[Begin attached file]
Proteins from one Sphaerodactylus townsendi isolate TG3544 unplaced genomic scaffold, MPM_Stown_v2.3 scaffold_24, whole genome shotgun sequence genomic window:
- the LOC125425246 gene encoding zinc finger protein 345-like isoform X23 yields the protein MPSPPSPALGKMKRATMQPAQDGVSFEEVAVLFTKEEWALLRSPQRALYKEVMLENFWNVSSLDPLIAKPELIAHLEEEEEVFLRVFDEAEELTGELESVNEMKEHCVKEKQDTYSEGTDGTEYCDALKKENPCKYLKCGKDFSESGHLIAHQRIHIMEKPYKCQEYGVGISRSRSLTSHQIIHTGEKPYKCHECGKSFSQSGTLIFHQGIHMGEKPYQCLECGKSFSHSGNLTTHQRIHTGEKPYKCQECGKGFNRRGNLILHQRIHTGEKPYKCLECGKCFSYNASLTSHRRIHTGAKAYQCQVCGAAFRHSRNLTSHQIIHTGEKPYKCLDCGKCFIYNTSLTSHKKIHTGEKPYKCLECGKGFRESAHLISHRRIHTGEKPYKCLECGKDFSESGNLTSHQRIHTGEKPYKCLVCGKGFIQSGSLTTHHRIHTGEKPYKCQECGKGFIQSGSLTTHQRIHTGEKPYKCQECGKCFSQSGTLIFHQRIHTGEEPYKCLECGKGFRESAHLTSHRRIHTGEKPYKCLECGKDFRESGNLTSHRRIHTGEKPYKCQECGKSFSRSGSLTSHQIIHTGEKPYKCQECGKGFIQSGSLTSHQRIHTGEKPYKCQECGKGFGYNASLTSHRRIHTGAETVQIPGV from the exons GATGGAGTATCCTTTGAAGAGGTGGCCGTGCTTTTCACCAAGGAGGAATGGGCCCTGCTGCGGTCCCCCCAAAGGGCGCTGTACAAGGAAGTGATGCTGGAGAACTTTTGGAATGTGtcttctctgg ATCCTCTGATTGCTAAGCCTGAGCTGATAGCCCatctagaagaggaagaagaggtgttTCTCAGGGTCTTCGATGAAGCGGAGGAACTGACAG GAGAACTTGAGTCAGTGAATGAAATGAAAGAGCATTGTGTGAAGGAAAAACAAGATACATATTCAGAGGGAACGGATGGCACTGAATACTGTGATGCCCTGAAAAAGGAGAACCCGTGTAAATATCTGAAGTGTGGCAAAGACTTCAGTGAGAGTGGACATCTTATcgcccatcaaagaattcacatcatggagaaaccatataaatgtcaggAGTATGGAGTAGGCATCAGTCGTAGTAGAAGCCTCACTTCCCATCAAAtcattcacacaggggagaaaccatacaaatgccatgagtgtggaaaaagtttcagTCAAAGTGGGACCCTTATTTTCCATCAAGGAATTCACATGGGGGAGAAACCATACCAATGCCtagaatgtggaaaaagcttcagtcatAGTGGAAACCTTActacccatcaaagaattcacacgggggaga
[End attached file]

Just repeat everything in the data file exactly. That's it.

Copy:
Proteins from one Sphaerodactylus townsendi isolate TG3544 unplaced genomic scaffold, MPM_Stown_v2.3 scaffold_24, whole genome shotgun sequence genomic window:
- the LOC125425246 gene encoding zinc finger protein 345-like isoform X23 yields the protein MPSPPSPALGKMKRATMQPAQDGVSFEEVAVLFTKEEWALLRSPQRALYKEVMLENFWNVSSLDPLIAKPELIAHLEEEEEVFLRVFDEAEELTGELESVNEMKEHCVKEKQDTYSEGTDGTEYCDALKKENPCKYLKCGKDFSESGHLIAHQRIHIMEKPYKCQEYGVGISRSRSLTSHQIIHTGEKPYKCHECGKSFSQSGTLIFHQGIHMGEKPYQCLECGKSFSHSGNLTTHQRIHTGEKPYKCQECGKGFNRRGNLILHQRIHTGEKPYKCLECGKCFSYNASLTSHRRIHTGAKAYQCQVCGAAFRHSRNLTSHQIIHTGEKPYKCLDCGKCFIYNTSLTSHKKIHTGEKPYKCLECGKGFRESAHLISHRRIHTGEKPYKCLECGKDFSESGNLTSHQRIHTGEKPYKCLVCGKGFIQSGSLTTHHRIHTGEKPYKCQECGKGFIQSGSLTTHQRIHTGEKPYKCQECGKCFSQSGTLIFHQRIHTGEEPYKCLECGKGFRESAHLTSHRRIHTGEKPYKCLECGKDFRESGNLTSHRRIHTGEKPYKCQECGKSFSRSGSLTSHQIIHTGEKPYKCQECGKGFIQSGSLTSHQRIHTGEKPYKCQECGKGFGYNASLTSHRRIHTGAETVQIPGV from the exons GATGGAGTATCCTTTGAAGAGGTGGCCGTGCTTTTCACCAAGGAGGAATGGGCCCTGCTGCGGTCCCCCCAAAGGGCGCTGTACAAGGAAGTGATGCTGGAGAACTTTTGGAATGTGtcttctctgg ATCCTCTGATTGCTAAGCCTGAGCTGATAGCCCatctagaagaggaagaagaggtgttTCTCAGGGTCTTCGATGAAGCGGAGGAACTGACAG GAGAACTTGAGTCAGTGAATGAAATGAAAGAGCATTGTGTGAAGGAAAAACAAGATACATATTCAGAGGGAACGGATGGCACTGAATACTGTGATGCCCTGAAAAAGGAGAACCCGTGTAAATATCTGAAGTGTGGCAAAGACTTCAGTGAGAGTGGACATCTTATcgcccatcaaagaattcacatcatggagaaaccatataaatgtcaggAGTATGGAGTAGGCATCAGTCGTAGTAGAAGCCTCACTTCCCATCAAAtcattcacacaggggagaaaccatacaaatgccatgagtgtggaaaaagtttcagTCAAAGTGGGACCCTTATTTTCCATCAAGGAATTCACATGGGGGAGAAACCATACCAATGCCtagaatgtggaaaaagcttcagtcatAGTGGAAACCTTActacccatcaaagaattcacacgggggaga